Anticipating the challenges that historic buildings pose, mechanical contractor Devine Brothers, Inc. made sure that Viega ProPress was part of the plumbing design for the renovation of the Philadelphia Metropolitan Opera House (MOH) from the beginning.
“This is an old building,” said Rich Devine, president and CEO of Devine Brothers. “We didn’t want to use torches and have to worry about soldering or fire watch. There are plaster ceilings, too, and it’s a lot easier to get a pipe in there and press instead of getting your hands in there in the nooks and crannies in the walls to have to solder.”
Devine continued, “ProPress makes sense because there’s the risk factor of soldering in an old wood building. Plus the speed is a big advantage.
“Our estimating software recognizes a 10–15 percent savings [with Viega], and when you get a job with large mains and large runs like this, it can go higher,” said Devine.
Speed, Safety Matter
Devine Brothers had previously worked with the co-owner and developer of the MOH and was brought in for the plumbing design for the massive building. They started work in October 2017 on the building, which opened in December 2018. Devine Brothers uses ProPress wherever they can. For the MOH, they used fittings ranging from 3/4″ to 4″ in size and sometimes had as many as 12 crew members on the project at one time.
About 15,000’ of copper pipe was run in the MOH for domestic water. In such a huge facility—it seats 3,500—there was a lot to plumb. “There’s a kitchen, multiple bars, and with five floors, there are a lot of bathrooms,” Devine said.
The entire building has undergone a massive restoration and renovation process. Because the MOH has been on the National Register of Historic Places since 1972, crews were careful to keep the building “bones” in place as it was renovated.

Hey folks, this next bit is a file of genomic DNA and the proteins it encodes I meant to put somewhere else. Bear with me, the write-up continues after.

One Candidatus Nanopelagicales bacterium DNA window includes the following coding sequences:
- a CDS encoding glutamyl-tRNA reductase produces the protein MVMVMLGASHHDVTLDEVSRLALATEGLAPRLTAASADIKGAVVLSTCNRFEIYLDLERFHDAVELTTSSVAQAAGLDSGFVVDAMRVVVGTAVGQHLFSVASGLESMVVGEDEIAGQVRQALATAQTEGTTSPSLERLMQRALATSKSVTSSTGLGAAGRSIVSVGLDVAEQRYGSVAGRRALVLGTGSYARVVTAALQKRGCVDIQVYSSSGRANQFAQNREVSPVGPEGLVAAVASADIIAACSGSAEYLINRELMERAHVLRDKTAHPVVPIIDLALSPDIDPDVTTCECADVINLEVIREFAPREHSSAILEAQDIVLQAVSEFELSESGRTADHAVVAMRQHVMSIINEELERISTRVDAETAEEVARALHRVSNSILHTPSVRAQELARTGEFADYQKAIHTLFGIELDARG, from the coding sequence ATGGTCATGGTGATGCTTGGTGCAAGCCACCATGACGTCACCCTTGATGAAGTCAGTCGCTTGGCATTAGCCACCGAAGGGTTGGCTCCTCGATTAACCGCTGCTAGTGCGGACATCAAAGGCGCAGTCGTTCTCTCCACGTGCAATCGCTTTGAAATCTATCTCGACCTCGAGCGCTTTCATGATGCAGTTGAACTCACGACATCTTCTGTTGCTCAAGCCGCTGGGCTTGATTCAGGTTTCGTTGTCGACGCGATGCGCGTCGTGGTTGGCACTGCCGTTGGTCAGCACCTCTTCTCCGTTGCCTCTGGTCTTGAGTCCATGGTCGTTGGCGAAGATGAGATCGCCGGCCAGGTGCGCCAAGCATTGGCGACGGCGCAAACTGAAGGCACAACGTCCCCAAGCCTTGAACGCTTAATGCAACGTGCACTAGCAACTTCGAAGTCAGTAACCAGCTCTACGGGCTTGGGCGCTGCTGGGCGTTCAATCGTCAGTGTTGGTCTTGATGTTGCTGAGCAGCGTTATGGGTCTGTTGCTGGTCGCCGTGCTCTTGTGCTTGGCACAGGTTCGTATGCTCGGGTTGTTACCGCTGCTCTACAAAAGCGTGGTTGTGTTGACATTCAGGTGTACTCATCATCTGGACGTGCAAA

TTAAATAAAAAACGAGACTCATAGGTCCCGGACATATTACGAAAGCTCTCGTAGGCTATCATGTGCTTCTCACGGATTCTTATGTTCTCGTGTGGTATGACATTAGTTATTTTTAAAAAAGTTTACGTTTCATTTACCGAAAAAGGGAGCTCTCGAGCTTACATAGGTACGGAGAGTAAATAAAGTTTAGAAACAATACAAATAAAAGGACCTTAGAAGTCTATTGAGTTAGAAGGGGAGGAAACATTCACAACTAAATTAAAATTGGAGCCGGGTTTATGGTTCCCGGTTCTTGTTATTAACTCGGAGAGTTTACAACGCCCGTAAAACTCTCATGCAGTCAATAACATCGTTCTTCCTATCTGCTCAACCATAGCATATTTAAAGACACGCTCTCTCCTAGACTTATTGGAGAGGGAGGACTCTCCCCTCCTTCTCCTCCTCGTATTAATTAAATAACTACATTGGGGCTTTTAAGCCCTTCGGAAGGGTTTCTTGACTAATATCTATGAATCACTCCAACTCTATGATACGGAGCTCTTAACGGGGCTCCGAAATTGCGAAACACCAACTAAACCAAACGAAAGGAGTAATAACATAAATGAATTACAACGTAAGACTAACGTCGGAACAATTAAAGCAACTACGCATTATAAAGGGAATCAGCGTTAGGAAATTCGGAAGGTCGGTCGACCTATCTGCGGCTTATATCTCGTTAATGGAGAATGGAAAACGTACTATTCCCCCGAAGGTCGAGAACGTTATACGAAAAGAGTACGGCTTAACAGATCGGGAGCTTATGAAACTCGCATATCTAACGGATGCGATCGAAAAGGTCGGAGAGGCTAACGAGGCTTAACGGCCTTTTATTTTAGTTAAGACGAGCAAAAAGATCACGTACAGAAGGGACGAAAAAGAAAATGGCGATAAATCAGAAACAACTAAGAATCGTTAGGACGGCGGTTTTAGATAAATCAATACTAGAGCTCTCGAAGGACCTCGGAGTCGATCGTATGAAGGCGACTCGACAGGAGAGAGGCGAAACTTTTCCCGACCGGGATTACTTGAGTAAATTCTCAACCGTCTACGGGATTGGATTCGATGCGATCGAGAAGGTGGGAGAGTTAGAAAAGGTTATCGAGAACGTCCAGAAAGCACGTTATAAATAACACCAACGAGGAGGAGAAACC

Music Returns to MOH
The MOH was built in 1908, in just a few months, by Oscar Hammerstein. The largest theater of its kind in the world at the time, it was originally home to Hammerstein’s Philadelphia Opera Company but was sold to the Metropolitan Opera House of New York City in 1910 and renamed. Various opera companies used the building through 1934. For the next five decades, it was in constant use as a movie theater, a ballroom, a sports venue, and a church.
Vacant from 1988 to 1995, the building was declared imminently dangerous by city building authorities but was saved from demolition when it was purchased by a reverend to become the Holy Ghost Headquarters Revival Center. The church would spend millions of dollars attempting to stabilize the structure.
A co-ownership agreement was reached between the church and its current developer in 2017, when Live Nation signed its lease agreement to bring concerts to the revitalized opera house. The MOH reopened on December 3, 2018, with a concert by music icon Bob Dylan.
For more information, visit www.viega.us. MCAA thanks Viega for being a benefactor of MCAA19 and sponsoring the student chapter activities.